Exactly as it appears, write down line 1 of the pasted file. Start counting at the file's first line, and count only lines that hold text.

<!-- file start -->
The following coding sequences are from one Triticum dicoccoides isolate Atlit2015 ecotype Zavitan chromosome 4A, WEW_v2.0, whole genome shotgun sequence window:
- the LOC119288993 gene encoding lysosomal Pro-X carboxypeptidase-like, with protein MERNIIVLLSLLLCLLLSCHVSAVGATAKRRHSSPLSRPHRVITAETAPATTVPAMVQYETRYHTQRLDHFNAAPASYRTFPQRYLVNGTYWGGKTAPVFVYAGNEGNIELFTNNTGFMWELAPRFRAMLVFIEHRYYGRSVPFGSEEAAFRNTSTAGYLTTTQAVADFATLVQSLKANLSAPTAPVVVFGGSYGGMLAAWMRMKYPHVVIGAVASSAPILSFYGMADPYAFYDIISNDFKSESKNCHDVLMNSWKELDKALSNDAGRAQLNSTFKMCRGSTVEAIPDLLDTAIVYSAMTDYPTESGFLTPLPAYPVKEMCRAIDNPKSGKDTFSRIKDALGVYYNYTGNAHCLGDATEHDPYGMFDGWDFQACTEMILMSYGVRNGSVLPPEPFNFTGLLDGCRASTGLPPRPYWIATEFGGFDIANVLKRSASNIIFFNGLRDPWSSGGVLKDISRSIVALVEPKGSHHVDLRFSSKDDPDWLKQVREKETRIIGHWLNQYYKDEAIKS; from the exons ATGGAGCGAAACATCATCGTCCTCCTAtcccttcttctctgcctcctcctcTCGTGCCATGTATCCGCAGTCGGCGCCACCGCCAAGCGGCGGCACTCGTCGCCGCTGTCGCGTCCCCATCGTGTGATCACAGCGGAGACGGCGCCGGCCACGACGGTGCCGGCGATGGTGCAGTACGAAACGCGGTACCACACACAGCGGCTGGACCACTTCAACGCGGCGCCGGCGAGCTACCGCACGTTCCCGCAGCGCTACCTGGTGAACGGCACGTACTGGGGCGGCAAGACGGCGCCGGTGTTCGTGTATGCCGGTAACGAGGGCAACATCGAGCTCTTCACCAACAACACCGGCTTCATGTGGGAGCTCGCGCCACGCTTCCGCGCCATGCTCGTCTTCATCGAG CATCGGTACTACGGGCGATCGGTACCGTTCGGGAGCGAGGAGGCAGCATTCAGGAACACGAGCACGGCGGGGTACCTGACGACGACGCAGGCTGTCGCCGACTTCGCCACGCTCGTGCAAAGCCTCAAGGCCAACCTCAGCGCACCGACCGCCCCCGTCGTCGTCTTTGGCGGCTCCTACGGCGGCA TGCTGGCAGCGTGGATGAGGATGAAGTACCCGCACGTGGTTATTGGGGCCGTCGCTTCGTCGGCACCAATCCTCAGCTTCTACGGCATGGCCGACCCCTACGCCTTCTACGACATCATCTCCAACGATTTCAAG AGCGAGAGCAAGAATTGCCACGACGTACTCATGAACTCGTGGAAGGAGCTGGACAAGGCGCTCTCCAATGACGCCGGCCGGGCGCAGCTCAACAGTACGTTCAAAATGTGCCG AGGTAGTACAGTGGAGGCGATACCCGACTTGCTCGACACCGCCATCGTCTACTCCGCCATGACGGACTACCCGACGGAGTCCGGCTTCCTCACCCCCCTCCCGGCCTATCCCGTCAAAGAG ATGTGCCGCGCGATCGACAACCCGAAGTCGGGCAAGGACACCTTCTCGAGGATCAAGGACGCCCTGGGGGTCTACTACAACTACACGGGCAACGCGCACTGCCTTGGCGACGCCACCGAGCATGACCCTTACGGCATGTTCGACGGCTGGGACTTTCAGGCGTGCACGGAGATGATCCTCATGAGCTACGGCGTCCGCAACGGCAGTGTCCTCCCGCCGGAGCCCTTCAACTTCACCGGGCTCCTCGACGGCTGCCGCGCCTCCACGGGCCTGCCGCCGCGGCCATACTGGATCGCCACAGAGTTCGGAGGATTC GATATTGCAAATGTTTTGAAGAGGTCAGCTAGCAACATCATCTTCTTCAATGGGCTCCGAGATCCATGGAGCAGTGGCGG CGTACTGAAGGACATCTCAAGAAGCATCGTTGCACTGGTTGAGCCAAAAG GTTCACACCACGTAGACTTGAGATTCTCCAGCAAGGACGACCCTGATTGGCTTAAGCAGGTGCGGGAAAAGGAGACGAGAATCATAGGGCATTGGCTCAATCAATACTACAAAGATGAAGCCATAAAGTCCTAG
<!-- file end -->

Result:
The following coding sequences are from one Triticum dicoccoides isolate Atlit2015 ecotype Zavitan chromosome 4A, WEW_v2.0, whole genome shotgun sequence window: